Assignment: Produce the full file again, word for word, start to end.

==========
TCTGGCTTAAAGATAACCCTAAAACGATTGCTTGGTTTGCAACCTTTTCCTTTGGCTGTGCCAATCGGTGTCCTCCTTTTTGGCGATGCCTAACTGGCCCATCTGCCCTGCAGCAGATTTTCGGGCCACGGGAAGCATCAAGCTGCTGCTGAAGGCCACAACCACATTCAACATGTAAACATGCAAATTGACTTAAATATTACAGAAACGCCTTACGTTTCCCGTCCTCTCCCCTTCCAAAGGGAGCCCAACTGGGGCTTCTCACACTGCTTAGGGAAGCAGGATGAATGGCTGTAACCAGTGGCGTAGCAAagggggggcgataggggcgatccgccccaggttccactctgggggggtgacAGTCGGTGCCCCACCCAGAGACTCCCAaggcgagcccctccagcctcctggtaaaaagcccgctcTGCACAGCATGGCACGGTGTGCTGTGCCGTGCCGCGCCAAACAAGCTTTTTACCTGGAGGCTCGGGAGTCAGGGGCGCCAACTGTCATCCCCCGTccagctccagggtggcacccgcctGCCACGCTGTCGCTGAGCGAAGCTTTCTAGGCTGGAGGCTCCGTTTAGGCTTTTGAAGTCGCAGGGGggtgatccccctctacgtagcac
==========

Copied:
TCTGGCTTAAAGATAACCCTAAAACGATTGCTTGGTTTGCAACCTTTTCCTTTGGCTGTGCCAATCGGTGTCCTCCTTTTTGGCGATGCCTAACTGGCCCATCTGCCCTGCAGCAGATTTTCGGGCCACGGGAAGCATCAAGCTGCTGCTGAAGGCCACAACCACATTCAACATGTAAACATGCAAATTGACTTAAATATTACAGAAACGCCTTACGTTTCCCGTCCTCTCCCCTTCCAAAGGGAGCCCAACTGGGGCTTCTCACACTGCTTAGGGAAGCAGGATGAATGGCTGTAACCAGTGGCGTAGCAAagggggggcgataggggcgatccgccccaggttccactctgggggggtgacAGTCGGTGCCCCACCCAGAGACTCCCAaggcgagcccctccagcctcctggtaaaaagcccgctcTGCACAGCATGGCACGGTGTGCTGTGCCGTGCCGCGCCAAACAAGCTTTTTACCTGGAGGCTCGGGAGTCAGGGGCGCCAACTGTCATCCCCCGTccagctccagggtggcacccgcctGCCACGCTGTCGCTGAGCGAAGCTTTCTAGGCTGGAGGCTCCGTTTAGGCTTTTGAAGTCGCAGGGGggtgatccccctctacgtagcac